According to them, the implication of government’s position is that the committee cannot go beyond what the government is pushing for which is 9.5 per cent salary increase for officers on GL 07-14 and 5 per cent for those on GL 15-17.
While recalling that after the Ama Pepple committee recommended N30,000 monthly new national minimum wage, government went to the press to announce that the negotiation was inconclusive, TUS added, ‘’with this turn of event, it is quite clear now that some fifth columnists in this administration are hell bent on pushing President Muhammadu Buhari to enter into a collision course with millions of Nigerian workers in the public service. This is very sad.’’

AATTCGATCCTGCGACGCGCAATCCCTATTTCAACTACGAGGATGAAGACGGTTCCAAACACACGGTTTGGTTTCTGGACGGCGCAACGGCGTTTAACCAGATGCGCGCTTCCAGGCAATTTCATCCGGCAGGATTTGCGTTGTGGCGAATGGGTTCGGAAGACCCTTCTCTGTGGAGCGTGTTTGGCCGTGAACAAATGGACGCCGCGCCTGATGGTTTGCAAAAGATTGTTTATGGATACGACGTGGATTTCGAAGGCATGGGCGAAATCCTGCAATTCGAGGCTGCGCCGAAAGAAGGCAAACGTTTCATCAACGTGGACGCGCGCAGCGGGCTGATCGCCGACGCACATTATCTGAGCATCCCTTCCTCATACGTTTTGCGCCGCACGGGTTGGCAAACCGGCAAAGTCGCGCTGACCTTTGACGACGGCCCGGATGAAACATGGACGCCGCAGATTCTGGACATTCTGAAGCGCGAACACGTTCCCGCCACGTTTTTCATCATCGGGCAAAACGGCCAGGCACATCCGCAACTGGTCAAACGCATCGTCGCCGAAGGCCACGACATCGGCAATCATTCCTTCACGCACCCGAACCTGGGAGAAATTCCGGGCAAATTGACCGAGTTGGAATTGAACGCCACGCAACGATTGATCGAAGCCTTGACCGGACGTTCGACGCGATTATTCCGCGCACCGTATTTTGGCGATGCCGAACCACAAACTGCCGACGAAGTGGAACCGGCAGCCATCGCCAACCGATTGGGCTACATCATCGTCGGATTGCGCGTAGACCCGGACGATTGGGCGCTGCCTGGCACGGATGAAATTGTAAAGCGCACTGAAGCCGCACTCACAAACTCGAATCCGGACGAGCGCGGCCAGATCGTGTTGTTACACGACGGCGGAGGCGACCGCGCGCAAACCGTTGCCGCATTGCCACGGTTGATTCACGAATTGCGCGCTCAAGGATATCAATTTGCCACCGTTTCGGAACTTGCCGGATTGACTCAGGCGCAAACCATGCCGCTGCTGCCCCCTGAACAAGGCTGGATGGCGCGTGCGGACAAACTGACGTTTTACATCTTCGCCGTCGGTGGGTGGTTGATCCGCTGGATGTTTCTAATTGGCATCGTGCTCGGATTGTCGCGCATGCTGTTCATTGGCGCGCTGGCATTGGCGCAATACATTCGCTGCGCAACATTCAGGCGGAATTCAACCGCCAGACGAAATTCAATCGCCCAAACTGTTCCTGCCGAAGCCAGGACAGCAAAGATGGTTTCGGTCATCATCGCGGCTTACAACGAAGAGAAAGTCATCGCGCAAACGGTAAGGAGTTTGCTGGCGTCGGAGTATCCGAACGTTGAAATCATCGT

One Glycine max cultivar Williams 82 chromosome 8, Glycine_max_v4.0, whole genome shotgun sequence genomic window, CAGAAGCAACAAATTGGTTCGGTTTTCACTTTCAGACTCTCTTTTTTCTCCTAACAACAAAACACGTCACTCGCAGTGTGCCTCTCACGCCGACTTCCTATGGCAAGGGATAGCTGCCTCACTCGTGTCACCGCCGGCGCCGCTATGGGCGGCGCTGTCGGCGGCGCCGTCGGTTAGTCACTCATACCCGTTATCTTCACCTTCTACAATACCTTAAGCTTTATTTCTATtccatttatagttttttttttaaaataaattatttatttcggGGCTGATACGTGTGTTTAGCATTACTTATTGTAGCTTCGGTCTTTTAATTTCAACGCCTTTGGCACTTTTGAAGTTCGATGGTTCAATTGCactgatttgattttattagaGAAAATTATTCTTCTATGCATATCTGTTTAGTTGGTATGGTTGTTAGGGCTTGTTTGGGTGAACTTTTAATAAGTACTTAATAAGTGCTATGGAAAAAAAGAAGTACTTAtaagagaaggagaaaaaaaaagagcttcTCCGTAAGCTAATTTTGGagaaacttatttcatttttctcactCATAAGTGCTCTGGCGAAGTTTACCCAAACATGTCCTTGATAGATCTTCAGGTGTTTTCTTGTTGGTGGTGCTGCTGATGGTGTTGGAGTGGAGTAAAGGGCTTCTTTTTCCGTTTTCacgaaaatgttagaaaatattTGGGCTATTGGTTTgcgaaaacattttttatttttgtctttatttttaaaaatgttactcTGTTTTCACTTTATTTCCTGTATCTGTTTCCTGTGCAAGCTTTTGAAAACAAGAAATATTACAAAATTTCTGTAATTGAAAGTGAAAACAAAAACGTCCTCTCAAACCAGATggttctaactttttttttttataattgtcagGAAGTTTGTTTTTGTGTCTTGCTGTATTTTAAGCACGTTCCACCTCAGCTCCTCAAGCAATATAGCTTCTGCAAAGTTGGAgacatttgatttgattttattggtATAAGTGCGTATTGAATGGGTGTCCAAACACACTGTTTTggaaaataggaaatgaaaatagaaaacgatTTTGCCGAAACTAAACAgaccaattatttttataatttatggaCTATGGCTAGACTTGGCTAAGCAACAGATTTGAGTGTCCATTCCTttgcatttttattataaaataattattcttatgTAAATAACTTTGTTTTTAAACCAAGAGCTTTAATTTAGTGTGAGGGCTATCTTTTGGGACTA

Continuing, they said, ‘’it is indeed perplexing that political office holders whose monthly take home pay runs into millions of naira are the ones working behind the scene to ensure that public service employees especially core civil servants continue to receive starvation wages. This is why the eight trade unions in the public service have resolved that enough is enough and that if the Federal Government fails to call its officials to order and direct them to negotiate openly the issue of Consequential Adjustment arising from the new national minimum wage, workers will have no other alternative than to take some necessary trade union actions to seek redress.’’
In the mean time, MWUN President-General, Abdul-Waheed Adeyanju, who made the looming strike action by maritime workers known in a statement in Lagos, the commercial capital of Nigeria, claimed that the union had given the International Oil Companies (IOCs) two weeks’ notice concerning the matter.